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Are money problems getting you down?

Sep 6, 2017 | News

Are money problems getting you down?

By Fran Bainbridge, Talking Money

If you’re finding money problems are making it hard to face the day, you’re not alone.  The good news is that more people, organisations and leaders are recognising how money problems can affect your mental health.  The most common barriers we see at Talking Money are the barriers created by expectations, shame and pride.  It can feel incredibly embarrassing if you find yourself in financial dire straits and it may feel that you have let people down.  In fact, if you are supporting people financially they are probably the last people you would want to speak to and they might not mean to be, but are the ones who make you feel the most pressure.  It can be a variety of problems that get you into debt, from the boiler needing fixing, then the car goes, illness to hikes in bills.  Then when you’re panicked, that is exactly when you might make a bad decision because you won’t be thinking clearly.

There are a few things you should do. First, you must talk to someone.  Make this the right someone, a person who is safe and won’t disclose your problems or guilt trip you.  When a problem like debt becomes a mental health problem, part of the issue might be simply because you have tried to shoulder the burden on your own, not wanting to worry others.  This might help in the short term but will not help anyone in the long run.  If you are struggling with anxiety, worry or depression from you problems it might be worth speaking to a counsellor.  Have you tried Bristol Mind or Rethink Mental Illness? They could help lift off some of the pressure that anxiety or depression has put on you.  Once you have eased the worry slightly, you then need to take the second step…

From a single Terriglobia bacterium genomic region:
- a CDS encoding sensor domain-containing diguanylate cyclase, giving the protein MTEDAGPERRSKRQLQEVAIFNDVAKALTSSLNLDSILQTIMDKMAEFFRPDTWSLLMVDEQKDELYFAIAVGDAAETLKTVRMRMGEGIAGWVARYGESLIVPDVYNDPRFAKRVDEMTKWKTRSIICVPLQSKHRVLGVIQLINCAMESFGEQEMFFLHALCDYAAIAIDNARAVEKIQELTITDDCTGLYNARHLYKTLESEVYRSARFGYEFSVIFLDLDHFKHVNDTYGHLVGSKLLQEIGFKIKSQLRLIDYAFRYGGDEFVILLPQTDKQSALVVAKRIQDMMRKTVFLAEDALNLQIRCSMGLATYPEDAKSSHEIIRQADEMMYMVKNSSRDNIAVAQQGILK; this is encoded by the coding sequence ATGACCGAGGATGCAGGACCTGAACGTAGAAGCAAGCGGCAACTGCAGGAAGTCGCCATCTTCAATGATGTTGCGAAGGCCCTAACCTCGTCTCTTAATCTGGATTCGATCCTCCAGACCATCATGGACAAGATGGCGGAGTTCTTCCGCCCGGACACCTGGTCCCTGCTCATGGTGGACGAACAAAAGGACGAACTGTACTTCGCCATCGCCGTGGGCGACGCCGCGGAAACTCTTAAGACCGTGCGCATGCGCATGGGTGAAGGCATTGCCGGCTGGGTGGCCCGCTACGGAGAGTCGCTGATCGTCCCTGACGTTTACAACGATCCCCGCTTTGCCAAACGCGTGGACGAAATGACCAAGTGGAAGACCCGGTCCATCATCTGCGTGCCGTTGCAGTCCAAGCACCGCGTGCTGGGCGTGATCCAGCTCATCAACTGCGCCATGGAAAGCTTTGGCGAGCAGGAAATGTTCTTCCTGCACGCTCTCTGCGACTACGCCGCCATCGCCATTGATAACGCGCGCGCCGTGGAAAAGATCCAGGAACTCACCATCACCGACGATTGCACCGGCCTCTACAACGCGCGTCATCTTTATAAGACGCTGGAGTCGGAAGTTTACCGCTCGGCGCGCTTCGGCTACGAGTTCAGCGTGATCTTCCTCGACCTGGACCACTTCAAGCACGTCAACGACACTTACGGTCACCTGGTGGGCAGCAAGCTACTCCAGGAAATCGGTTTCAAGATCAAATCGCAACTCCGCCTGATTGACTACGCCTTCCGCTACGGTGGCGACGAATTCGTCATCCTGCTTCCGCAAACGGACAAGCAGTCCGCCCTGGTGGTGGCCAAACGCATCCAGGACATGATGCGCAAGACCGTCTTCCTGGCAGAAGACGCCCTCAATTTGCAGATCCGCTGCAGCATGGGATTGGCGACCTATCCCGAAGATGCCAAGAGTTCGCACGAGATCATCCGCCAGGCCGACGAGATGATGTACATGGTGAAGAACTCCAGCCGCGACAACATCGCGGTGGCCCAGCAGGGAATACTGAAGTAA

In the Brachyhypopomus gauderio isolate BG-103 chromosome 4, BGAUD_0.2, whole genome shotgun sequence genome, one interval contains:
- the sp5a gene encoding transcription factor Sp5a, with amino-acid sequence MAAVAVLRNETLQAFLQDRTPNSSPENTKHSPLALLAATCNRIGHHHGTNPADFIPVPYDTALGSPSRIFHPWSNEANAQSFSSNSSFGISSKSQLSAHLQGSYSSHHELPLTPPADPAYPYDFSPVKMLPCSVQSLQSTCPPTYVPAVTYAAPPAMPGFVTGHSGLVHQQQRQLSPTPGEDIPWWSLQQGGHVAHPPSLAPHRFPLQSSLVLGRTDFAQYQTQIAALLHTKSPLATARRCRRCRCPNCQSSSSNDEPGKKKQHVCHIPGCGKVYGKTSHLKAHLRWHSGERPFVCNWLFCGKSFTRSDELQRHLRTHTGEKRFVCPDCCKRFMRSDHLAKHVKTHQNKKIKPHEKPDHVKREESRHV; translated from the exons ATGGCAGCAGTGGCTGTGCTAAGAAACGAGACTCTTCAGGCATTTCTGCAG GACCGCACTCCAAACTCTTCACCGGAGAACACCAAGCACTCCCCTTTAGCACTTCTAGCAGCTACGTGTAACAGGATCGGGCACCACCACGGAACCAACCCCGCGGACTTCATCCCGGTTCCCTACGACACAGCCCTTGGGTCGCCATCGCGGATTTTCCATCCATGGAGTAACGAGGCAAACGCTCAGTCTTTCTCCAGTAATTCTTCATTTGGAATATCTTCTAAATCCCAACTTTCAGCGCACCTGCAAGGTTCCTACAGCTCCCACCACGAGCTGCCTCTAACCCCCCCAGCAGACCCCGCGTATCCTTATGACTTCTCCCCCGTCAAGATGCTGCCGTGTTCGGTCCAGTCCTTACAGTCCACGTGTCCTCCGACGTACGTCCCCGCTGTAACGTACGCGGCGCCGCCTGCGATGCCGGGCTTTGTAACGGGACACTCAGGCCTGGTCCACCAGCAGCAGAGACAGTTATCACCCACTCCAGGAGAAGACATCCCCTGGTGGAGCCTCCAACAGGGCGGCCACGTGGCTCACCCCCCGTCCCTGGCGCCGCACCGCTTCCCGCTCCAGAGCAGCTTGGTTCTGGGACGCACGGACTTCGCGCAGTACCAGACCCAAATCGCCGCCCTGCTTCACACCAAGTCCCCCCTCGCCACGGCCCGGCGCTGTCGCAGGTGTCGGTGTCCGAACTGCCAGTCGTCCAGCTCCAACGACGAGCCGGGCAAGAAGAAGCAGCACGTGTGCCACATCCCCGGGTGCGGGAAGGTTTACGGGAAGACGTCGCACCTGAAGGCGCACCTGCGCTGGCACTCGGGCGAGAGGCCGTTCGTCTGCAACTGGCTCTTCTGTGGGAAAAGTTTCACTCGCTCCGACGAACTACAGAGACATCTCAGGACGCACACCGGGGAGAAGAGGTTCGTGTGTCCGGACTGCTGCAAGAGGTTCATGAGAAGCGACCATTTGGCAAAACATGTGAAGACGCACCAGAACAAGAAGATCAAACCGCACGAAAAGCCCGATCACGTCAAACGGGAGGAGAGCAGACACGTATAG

Get some money advice! There are many services that provide free, legal and independent advice.  If you are not sure who is available, have a look at the 7 money advice agencies on the Money Advice West website (www.moneyadvicewest.org.uk) or get in touch with an organisation like Christians Against Poverty.  Being controlled by fear is not right or fair and we can help! In nearly all cases there is something that can be done and while the debt or money problem might be scary, the letters and difficult messages you get from debtors can be dealt with together.

Knowledge is power! As well as mapping out your problems with organisations like those I have mentioned, an empowering coping tool is to increase your knowledge about your problem.  This can stop those pesky fears making a situation bigger than it is because you can understand what is really happening.  It can also inform you of what your rights are or what they should be, so you can speak more confidently.  Have a look at the Money and Mental Health Policy Institute website for more information.  Talking Money are also hosting an event 27 September called ‘When debt becomes life or death’, where we intend to highlight the problem of debt and mental health issues and seek solutions.  The event is free but you must register your interest on the Eventbrite page.

For more information or advice about money problems, contact Talking Money via the website www.talkingmoney.org.uk or call us on 0117 954 3990.

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